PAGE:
"We did all of this with proteins from a nematode where the pathway was first found, but the proteins all have human homologs," Baltimore says. These are Apaf-1, which is very similar to CED-4; Bcl-2, which is a homolog of CED-9; and mammalian cysteine protease zymogens that are analogous to CED-3.

Therefore, the cascade of reactions in nematode cells could very well resemble the manner in which the human body can cause cancerous cells to self-destruct. The work was supported by the National Institutes of Health. In addition to Baltimore, the authors are Xiaolu Yang and Howard Y. Chang. Yang is currently at the University of Pennsylvania.

Robert Tindol

New Study Shows How Axons Find Their Way Home

Pasadena--Like a commuter trying to get to work during rush hour, a growing axon must thread its way through a throng of other axons that are headed in many different directions in the developing brain. Axons are the wire like extensions of nerve cells that carry electrical signals from one place to another in the brain, and during development they must navigate across long distances (many centimeters) to reach their correct address within the brain. If the axon gets lost, brain circuits cannot form normally, and, like the commuter showing up at the wrong office, the axon may not be able to do its job. So how do axons find their way? A report published in the July 24 issue of the journal Science. by Drs. Susan Catalano and Carla Shatz of the University of California at Berkeley, sheds light on how axons home in on their correct targets.

Traditionally, scientists studying the mechanisms of axon navigation thought in terms of molecular guidance cues. Molecules located in specific places in the brain can tell a growing axon "grow here," "don't grow there," or "make a left turn here." The collective distribution of these molecules in the developing brain forms a pathway that the axon can follow to get to the right place. But Catalano and Shatz suspected that the situation might be more complicated than that. The brain is too complicated, and the genome too small, for there to be a molecular address at every possible target location in the brain. They suspected that there might be another potential source of guidance cues for the growing axons: electrical activity itself. They decided to block electrical activity within the developing brain with a neurotoxin made by the Japanese puffer fish, and their suspicions were confirmed: in the absence of activity many axons fail to find their way to the correct address. Instead they become confused and wander into other regions they normally bypass. Dr. Susan Catalano, now at the California Institute of Technology, offers this analogy: "If the growing axon is like a car, then the highway pavement and traffic signals would be like the guidance molecules. Demonstrating that neural activity is critical for axon navigation is like adding a Global Positioning System into the mix; its a whole new level of information that the axon can potentially use to guide its way toward the appropriate target."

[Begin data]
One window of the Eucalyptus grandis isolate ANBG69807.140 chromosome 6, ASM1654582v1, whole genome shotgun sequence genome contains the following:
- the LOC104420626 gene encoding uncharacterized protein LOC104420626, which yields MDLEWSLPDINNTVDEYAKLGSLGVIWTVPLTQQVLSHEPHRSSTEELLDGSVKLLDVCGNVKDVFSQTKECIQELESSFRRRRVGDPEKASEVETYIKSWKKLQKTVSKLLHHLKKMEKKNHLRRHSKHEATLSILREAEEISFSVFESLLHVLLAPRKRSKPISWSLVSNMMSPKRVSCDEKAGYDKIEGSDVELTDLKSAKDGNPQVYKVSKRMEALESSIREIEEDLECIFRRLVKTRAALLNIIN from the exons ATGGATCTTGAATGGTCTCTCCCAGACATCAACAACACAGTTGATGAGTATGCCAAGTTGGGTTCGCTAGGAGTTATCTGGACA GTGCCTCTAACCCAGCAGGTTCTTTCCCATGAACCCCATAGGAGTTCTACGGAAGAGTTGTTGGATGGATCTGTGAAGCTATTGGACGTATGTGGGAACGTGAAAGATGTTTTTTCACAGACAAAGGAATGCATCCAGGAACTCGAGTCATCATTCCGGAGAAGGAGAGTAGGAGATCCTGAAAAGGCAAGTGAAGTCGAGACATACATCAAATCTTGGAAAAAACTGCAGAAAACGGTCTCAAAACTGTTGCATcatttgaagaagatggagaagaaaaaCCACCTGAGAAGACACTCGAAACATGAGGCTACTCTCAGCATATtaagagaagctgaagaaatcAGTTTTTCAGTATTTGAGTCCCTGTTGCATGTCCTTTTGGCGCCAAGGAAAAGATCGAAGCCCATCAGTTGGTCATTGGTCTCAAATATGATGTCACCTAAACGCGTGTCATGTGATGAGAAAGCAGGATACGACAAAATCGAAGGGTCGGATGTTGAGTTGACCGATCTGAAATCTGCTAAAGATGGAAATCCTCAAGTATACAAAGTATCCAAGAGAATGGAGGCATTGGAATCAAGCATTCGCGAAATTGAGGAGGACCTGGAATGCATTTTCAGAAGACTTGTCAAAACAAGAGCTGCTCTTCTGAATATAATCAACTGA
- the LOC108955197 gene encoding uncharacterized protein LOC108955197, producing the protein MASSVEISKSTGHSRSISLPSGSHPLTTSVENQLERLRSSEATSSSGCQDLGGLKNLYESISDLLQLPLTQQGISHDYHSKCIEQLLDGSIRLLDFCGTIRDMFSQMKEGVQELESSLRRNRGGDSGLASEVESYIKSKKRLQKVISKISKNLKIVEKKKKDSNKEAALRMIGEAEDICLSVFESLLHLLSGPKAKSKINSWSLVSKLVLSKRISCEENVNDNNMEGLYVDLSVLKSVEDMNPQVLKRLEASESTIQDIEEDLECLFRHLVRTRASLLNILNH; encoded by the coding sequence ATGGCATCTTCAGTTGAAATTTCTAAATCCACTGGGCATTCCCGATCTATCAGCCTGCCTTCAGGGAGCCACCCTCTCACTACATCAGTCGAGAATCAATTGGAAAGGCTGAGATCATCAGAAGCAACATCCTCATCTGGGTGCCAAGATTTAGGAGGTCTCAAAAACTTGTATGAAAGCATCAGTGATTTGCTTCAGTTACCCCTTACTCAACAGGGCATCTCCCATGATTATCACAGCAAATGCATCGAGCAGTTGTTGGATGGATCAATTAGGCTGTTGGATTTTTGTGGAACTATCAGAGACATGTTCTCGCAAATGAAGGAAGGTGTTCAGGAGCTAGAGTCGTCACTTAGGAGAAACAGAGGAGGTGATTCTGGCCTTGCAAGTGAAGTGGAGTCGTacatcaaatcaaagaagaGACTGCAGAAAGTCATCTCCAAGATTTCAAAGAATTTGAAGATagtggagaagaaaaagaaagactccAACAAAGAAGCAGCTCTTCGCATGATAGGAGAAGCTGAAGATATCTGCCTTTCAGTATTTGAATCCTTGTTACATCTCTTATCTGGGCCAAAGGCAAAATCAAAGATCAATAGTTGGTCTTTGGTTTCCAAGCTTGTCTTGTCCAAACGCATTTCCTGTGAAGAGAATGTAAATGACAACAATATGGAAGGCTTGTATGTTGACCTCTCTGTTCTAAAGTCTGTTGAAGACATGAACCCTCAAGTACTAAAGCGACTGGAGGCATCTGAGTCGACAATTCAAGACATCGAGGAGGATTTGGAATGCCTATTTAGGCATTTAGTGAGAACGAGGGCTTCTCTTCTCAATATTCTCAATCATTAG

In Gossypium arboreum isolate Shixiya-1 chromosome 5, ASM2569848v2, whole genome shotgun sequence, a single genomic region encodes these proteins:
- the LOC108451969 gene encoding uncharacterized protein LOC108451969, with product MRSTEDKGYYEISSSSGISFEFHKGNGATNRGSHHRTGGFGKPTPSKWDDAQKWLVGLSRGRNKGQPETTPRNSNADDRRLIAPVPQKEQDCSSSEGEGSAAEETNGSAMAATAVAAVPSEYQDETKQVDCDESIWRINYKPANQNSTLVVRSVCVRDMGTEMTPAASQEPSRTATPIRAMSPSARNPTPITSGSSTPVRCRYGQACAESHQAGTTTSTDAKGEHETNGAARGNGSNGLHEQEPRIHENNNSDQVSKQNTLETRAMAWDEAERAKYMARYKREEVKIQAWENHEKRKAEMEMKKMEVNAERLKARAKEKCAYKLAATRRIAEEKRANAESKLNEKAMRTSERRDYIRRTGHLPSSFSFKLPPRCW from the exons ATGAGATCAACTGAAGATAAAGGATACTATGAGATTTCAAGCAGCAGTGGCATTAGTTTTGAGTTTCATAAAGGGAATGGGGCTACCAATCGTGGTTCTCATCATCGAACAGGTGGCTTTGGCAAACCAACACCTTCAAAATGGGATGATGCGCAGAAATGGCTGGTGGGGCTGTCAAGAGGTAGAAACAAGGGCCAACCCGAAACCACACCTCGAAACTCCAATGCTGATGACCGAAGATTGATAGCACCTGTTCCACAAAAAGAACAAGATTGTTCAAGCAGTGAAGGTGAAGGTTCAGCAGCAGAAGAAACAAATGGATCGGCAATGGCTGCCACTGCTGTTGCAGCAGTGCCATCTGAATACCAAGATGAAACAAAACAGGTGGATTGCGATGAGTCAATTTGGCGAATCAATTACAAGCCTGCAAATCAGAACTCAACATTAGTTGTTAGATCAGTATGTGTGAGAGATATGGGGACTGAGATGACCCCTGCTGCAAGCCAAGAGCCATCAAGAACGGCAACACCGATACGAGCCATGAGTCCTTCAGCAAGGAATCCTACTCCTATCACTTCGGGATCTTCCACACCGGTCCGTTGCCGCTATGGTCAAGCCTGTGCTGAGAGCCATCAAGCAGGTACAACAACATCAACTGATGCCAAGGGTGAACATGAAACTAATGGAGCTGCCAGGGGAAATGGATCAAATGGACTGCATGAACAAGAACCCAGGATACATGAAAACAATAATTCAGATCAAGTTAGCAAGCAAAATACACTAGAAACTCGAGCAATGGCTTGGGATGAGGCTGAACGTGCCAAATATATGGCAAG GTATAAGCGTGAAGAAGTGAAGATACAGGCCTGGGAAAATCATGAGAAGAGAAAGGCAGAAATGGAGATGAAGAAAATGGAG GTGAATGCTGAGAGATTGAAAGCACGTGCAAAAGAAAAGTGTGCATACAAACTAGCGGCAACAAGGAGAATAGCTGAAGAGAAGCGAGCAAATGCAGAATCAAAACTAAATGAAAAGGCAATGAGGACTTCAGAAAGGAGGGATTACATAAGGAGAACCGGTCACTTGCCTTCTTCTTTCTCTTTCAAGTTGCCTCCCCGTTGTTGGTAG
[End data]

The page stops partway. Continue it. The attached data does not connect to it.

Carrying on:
Catalano and Shatz studied axons that grow out from nerve cells located in a brain structure called the thalamus. During development these axons must navigate toward their correct target, the neocortex. The thalamus is a vital way station within the brain; all of the information coming from the sensory organs (such as the eyes, ears, and skin surface) passes through the thalamus on its way to the neocortex. The neocortex is the highly folded layer of neurons on the surface of the brain that is responsible for such functions as language processing; in other words, it is the brain structure that makes us uniquely human. The connections from the thalamus to the cortex are not randomly organized: specific groups of nerve cells within the thalamus (called nuclei) connect up to specific areas of the neocortex. This precise organization, or "map", is critical for proper brain function. In order to form this circuit correctly during development, groups of axons coming from specific places within the thalamus must navigate across the vast expanse of neocortex. They must bypass incorrect areas of the neocortex and choose just the right area to connect with, but without electrical activity, the axons become lost.